Living side by side with chimpanzees
Lou Marie Haux from the Max Planck Institute for Human Development in Berlin spent three months on Ngamba Island in Uganda studying the risk behavior of chimpanzees. In this article, she reports on her behavioral studies, on everyday life on a small island and her most cherished moments.
Ngamba Island is situated in the middle of Lake Victoria, and covers an area of around 40 hectares. It is accessible only by boat. The island has been home to a sanctuary for orphaned chimpanzees since 1998. Some of the animals were saved from the bushmeat trade and brought to the forested island. To reach the chimpanzees, I fly to Entebbe from Berlin. From there, a two-hour boat trip across Lake Victoria takes me to Ngamba Island.
Most of the island is inhabited by the chimpanzees - one of our closest relatives. Apart from myself and my research colleague from Warwick University in England, there are a keeper and cooks on the island. Our accommodation is limited to eight small houses that are located directly next to the places where the chimpanzees sleep.
For the 49 chimpanzees, secure sleeping places and regular feeding times are necessary for survival, since the forest, which grows on most of the island, offers only enough food for a small number of chimpanzees. If they were to sleep in the forest, then it would be completely devastated within a very short space of time, since chimpanzees usually build a new nest to sleep in every night.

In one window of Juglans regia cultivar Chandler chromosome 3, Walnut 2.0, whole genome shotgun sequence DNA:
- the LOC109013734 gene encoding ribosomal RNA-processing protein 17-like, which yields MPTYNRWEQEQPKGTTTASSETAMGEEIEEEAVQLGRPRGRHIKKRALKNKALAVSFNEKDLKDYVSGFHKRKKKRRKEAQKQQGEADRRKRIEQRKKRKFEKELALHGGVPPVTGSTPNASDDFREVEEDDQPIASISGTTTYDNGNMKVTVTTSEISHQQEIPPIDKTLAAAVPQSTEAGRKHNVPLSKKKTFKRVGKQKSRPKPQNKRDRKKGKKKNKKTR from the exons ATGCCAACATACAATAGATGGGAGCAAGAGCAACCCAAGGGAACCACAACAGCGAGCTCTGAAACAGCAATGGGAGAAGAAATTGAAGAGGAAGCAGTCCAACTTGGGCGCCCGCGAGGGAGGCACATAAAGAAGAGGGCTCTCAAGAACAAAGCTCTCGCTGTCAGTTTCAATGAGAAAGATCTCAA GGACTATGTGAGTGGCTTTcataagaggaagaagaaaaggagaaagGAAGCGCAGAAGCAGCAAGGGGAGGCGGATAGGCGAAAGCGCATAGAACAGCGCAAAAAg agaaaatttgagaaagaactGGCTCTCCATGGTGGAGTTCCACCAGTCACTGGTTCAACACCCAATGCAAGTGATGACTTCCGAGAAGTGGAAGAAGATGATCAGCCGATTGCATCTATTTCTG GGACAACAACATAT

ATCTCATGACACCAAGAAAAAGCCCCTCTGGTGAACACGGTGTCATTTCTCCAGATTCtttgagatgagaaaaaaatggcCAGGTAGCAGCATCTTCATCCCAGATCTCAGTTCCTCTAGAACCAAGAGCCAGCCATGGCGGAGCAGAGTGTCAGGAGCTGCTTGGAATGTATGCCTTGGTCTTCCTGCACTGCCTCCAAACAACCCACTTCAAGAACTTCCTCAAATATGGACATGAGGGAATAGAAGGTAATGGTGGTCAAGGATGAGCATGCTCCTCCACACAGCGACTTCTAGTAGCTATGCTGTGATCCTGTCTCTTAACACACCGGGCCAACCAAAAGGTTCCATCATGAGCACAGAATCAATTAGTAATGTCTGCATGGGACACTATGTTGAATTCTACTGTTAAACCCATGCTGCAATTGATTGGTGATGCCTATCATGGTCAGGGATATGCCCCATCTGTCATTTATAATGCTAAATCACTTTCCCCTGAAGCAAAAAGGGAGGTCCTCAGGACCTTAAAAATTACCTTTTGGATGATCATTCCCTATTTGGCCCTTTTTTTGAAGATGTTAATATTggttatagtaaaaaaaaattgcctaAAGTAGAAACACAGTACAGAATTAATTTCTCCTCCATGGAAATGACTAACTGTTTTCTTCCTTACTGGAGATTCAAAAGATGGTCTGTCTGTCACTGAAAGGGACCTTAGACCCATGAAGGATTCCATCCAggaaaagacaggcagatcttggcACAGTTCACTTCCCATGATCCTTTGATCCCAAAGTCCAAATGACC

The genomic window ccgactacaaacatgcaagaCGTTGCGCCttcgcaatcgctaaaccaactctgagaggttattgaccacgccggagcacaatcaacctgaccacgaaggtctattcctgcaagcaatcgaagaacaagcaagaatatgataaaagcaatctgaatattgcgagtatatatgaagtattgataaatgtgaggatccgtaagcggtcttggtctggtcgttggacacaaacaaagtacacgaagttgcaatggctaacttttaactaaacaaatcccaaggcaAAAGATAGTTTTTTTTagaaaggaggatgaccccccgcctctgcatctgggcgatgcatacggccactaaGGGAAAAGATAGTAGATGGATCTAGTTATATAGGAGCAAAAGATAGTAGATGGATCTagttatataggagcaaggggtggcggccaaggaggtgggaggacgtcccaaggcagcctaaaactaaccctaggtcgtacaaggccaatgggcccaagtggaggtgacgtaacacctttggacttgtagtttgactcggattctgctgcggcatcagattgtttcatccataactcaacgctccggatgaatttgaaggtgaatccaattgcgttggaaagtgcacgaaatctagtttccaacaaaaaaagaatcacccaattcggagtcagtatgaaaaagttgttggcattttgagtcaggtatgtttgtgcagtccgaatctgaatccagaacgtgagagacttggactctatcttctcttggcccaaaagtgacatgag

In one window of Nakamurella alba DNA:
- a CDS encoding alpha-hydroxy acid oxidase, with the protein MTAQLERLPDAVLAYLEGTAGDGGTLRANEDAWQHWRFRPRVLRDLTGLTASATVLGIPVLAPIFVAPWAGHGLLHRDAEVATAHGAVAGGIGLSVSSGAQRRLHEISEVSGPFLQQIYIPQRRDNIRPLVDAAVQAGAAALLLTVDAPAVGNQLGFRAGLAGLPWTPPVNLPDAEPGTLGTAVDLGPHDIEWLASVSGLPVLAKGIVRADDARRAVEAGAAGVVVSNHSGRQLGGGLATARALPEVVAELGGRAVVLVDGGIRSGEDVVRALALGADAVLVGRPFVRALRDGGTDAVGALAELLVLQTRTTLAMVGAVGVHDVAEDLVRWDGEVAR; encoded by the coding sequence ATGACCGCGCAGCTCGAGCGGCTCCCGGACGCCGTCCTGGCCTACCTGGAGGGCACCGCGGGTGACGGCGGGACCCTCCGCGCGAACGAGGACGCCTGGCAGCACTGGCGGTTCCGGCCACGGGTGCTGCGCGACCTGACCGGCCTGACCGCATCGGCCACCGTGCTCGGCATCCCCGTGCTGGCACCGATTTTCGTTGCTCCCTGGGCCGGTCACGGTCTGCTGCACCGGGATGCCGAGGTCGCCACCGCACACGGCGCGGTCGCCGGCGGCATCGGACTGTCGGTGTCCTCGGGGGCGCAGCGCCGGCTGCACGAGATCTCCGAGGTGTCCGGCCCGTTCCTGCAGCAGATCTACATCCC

The chimpanzees dictate our daily rhythm. They are fed early in the morning, and are then most amenable for our behavioral studies. It is fascinating to watch how the animals think, reflect and make decisions. For example, in one study, the chimpanzees can either secure a peanut for themselves or take a risk; in so doing,
they can either double their win, or go empty-handed. I am mainly interested in whether the risk preferences of chimpanzees and humans differ, or where any common features can be observed. The goal of my research is to find out more about the evolutionary origins of human risk behavior.
As soon as the studies have been completed, the chimpanzees fan out into the rainforest. There, they disappear into the trees and are not bothered by us humans. During that time, I focus on other aspects of my research work: data input, video coding, or initial study analyses. Even though there are few people here, and the activities are repetitive, everyday life on the island is anything but boring. Countless plants, birds, bats and monitor lizards make every day unique – and anyway, with the chimpanzees, no one day is like another. Sometimes we travel to Entebbe to buy necessities, although we spend most of our time on Ngamba. Whenever I leave the boat, I’m really excited to be back on the island.
When darkness falls, the chimpanzees return “home”, are fed and get ready for the night. I also go to bed relatively early, just a few meters away from their sleeping places. Often, after a long and arduous day researching, I lie exhausted on the bed and can clearly hear how these animals that I have come to love so much build their nests, make themselves comfortable in their hammocks and communicate with each other. Then I feel connected to them in a very special way. For me, these are the moments on Ngamba Island that I cherish the most.